Reasons for Deferral
The reasons for start date deferral are varied, but they all relate in some manner to a law firm’s top or bottom line:
- Economic Uncertainty: Economic downturns can severely impact law firm revenues. During such periods, clients may cut back on legal services, and firms may find it challenging to support a large incoming class of associates.
- Client Demand Fluctuations: The demand for legal services can be unpredictable. When client workloads decrease, law firms might not have enough work to justify hiring a new class of associates.
- Cost Management: Law firms often need to control costs to maintain profitability. By deferring start dates, firms can reduce salary and benefits expenditures during challenging times.
Financial Impact of Deferring Associate Start Dates
Start date deferral can have a significant positive financial impact on a law firm, assuming the cost savings exceed the revenue loss:
- Immediate Cost Savings: One of the most apparent financial benefits of deferring associate start dates is the immediate reduction in expenses. Law firms are relieved of the financial burden of salaries, benefits, and training costs associated with new associates.
- Preservation of Profit Margins: By deferring start dates, law firms can maintain their profit margins in the face of reduced revenue. This financial strategy allows firms to weather economic downturns without resorting to extensive layoffs or other drastic measures.
- Resource Allocation: Law firms can reallocate resources to more pressing needs, such as technology upgrades, marketing efforts, or expanding practices in growing areas of law. This can lead to long-term financial stability and growth.
- Retention of Top Talent: While deferring start dates can be frustrating for incoming associates, it can also be a retention tool. Firms can offer financial incentives or guarantees to associates who agree to delay their start, ensuring that top talent remains committed to the firm.
- Flexibility: Deferral provides law firms with the flexibility to adapt to changing circumstances. If economic conditions improve, firms can choose to accelerate start dates or hire additional associates as needed.
Challenges and Considerations
Despite the financial benefits, there are challenges and considerations that law firms must address when deferring associate start dates:
- Talent Pipeline: Delaying start dates may impact the talent pipeline, potentially leading to a shortage of experienced attorneys in the future if firms don’t hire new associates regularly.
- Associate Morale: Extended deferrals can harm associate morale and commitment to the firm. It is essential to communicate openly with associates about the reasons behind deferrals and any compensation adjustments made.
- Client Expectations: Clients may have expectations about the size and composition of legal teams working on their matters. Law firms must manage client relationships carefully when making staffing changes.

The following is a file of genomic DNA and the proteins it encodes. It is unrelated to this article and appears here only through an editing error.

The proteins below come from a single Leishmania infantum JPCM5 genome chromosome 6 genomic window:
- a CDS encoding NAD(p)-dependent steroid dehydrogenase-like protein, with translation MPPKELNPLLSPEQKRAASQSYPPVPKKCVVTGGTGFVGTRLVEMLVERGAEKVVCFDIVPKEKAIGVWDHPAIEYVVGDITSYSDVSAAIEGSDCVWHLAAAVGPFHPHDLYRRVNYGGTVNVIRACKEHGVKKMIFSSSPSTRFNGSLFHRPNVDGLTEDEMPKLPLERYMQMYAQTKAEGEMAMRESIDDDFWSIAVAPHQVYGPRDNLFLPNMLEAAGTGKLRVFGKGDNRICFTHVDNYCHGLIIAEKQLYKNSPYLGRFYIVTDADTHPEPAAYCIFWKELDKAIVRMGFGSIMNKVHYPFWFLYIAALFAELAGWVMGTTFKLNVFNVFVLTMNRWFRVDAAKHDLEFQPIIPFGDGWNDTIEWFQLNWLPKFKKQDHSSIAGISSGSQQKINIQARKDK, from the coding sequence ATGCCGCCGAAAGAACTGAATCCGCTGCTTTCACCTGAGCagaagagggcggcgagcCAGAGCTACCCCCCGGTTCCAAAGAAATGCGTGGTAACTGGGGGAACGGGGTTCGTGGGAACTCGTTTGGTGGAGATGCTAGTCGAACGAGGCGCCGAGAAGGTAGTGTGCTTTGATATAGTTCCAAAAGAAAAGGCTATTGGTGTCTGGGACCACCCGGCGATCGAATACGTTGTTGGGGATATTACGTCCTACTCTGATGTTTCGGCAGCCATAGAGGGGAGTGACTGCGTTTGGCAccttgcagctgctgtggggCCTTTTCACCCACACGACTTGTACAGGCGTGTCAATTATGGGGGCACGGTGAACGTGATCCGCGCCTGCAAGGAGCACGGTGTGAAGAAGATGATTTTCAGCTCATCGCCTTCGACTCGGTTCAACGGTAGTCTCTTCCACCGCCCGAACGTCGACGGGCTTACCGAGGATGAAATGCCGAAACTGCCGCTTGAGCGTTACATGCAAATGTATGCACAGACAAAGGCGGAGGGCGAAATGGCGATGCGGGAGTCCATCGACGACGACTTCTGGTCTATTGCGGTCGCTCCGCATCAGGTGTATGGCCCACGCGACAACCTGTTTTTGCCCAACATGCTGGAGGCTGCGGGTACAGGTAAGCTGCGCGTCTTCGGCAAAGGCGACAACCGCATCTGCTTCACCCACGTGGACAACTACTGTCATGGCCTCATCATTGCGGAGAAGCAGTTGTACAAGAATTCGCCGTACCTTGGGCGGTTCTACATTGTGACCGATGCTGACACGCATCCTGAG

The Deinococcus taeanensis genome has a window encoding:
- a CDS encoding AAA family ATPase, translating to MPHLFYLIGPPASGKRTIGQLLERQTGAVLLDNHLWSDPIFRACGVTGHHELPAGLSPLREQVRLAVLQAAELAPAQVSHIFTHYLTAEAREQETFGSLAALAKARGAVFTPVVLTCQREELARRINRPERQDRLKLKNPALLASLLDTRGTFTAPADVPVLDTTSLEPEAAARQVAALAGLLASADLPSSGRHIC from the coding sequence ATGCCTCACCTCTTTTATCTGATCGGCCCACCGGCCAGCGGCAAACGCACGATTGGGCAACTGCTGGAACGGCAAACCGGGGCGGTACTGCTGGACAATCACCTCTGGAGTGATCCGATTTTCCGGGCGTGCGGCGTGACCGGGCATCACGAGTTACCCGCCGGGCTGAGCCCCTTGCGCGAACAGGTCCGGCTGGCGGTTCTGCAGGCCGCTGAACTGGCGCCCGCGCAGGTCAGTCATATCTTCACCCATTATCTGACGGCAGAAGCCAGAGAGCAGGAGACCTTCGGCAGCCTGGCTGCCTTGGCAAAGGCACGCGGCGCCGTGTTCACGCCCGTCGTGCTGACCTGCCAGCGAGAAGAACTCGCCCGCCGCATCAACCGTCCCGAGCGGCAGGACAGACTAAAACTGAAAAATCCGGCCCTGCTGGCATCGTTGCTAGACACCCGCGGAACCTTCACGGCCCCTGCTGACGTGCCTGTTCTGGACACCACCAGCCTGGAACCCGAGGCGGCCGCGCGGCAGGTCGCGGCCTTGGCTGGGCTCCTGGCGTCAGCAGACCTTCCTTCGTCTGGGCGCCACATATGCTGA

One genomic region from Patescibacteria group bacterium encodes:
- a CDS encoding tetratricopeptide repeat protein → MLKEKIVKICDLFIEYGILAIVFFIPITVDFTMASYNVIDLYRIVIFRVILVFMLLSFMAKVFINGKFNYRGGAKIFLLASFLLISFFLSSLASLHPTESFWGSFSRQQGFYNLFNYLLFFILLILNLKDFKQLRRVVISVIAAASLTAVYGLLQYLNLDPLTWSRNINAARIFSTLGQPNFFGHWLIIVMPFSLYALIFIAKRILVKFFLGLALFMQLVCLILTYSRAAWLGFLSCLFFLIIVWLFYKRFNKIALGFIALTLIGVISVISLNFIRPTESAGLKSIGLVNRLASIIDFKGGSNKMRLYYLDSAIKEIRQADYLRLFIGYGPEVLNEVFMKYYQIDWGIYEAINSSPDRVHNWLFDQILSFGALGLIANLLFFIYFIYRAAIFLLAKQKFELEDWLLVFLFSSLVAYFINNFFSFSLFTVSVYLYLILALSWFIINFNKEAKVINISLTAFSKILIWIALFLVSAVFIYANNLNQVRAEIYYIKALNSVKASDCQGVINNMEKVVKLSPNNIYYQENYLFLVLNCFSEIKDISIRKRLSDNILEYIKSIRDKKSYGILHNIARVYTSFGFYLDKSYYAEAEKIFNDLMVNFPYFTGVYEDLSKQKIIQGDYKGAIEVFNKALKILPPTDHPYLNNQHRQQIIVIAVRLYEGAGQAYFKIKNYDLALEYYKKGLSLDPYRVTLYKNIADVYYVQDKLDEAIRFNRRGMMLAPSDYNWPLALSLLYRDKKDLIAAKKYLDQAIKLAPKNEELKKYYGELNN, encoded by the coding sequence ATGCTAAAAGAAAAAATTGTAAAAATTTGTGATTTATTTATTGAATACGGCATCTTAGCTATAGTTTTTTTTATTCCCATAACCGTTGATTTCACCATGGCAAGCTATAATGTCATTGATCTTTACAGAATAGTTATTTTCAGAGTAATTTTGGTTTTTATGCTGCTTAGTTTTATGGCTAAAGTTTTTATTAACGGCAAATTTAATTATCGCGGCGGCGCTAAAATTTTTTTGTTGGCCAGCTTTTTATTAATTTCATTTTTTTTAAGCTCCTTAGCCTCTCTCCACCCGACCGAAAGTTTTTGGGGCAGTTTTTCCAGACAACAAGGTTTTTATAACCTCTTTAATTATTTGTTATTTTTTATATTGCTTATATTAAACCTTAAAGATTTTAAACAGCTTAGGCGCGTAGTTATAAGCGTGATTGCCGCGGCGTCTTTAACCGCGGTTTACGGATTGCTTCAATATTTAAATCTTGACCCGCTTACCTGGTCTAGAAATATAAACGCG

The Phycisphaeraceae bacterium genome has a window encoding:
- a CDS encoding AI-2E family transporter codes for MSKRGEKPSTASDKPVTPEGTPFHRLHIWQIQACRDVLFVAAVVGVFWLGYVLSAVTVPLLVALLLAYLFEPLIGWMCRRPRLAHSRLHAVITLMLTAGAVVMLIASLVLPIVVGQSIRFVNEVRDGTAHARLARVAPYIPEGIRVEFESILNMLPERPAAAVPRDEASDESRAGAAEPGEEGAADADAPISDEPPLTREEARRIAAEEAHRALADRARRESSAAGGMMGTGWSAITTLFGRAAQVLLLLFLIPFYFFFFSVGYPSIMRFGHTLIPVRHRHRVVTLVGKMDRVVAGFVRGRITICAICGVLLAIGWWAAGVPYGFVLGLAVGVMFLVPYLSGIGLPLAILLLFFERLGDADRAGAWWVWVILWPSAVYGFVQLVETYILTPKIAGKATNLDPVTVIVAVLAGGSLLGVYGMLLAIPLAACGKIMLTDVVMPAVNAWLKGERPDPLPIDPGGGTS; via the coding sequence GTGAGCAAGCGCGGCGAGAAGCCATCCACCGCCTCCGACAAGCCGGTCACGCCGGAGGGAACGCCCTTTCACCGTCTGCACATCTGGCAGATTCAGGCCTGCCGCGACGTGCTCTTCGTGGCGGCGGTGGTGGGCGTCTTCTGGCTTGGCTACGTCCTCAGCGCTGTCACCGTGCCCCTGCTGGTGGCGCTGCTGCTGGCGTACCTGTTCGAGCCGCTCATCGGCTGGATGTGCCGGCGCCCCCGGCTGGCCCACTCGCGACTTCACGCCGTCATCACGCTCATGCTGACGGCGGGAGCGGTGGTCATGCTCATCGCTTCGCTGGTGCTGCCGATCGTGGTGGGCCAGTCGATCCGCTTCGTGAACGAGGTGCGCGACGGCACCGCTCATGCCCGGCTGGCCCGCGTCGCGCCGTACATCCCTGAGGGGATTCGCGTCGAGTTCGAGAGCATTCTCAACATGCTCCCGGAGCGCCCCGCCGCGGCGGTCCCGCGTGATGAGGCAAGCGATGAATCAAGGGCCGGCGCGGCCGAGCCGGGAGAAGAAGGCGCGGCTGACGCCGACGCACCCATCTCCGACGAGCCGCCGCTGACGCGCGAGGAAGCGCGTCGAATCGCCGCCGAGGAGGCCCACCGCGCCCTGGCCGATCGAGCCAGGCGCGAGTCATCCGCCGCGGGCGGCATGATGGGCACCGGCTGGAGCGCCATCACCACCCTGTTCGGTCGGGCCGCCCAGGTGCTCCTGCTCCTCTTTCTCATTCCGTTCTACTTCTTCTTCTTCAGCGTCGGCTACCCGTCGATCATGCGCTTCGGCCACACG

- Training and Development: Delaying start dates means associates join the firm later, potentially affecting their training and development. Law firms must have plans in place to address this challenge and ensure that associates receive necessary support and mentorship.
In April 2023, following a round of layoffs, Bay Area stalwarts began deferring first years to January 2024. In May 2023, Dechert—one of the 50 largest law firms in the U.S. by gross revenue—announced a global reduction in force. At the time, the firm let go of about 5 percent of its total workforce, including 55 attorneys and 43 business professionals. More than a dozen other large U.S. law firms have announced similar reductions in workforce since late last year. In June, Cooley offered a year-long deferral for certain incoming corporate associates with a $100,000 stipend.
More recently, Dechert announced the option for associates to defer their 2024 start, with the inducement of a $75,000 stipend if they choose to work with a nonprofit or pro bono entity through the firm. The associates who accept this deferment would start at the firm in fall 2025. Industry recruiters expect to see more deferrals, especially at firms that swiftly hired in 2021 and rely on deal activity tied to the tech sector. “I am not as certain as I was earlier in the year that things will quickly improve. There may be more fallout (layoffs or deferrals) before things start to get better,” cautioned HFF Legal Search partner and co-founder Jennifer Henderson, Los Angeles, CA, in The American Lawyer.
Deferring associate start dates has become a financial strategy that law firms use to adapt to economic uncertainties and manage their workforce effectively. While it offers immediate cost savings and helps preserve profit margins during tough times, it also comes with challenges related to talent retention, morale, and client expectations. “Deferrals allow firms to retain the top talent they’ve recruited,” Henderson reiterated. “And they can always bring them back sooner if demand improves…. It isn’t beneficial for these associates to start in a firm where they won’t have enough work to do, and it doesn’t behoove the firm to have associates not getting training and experience,” she explained.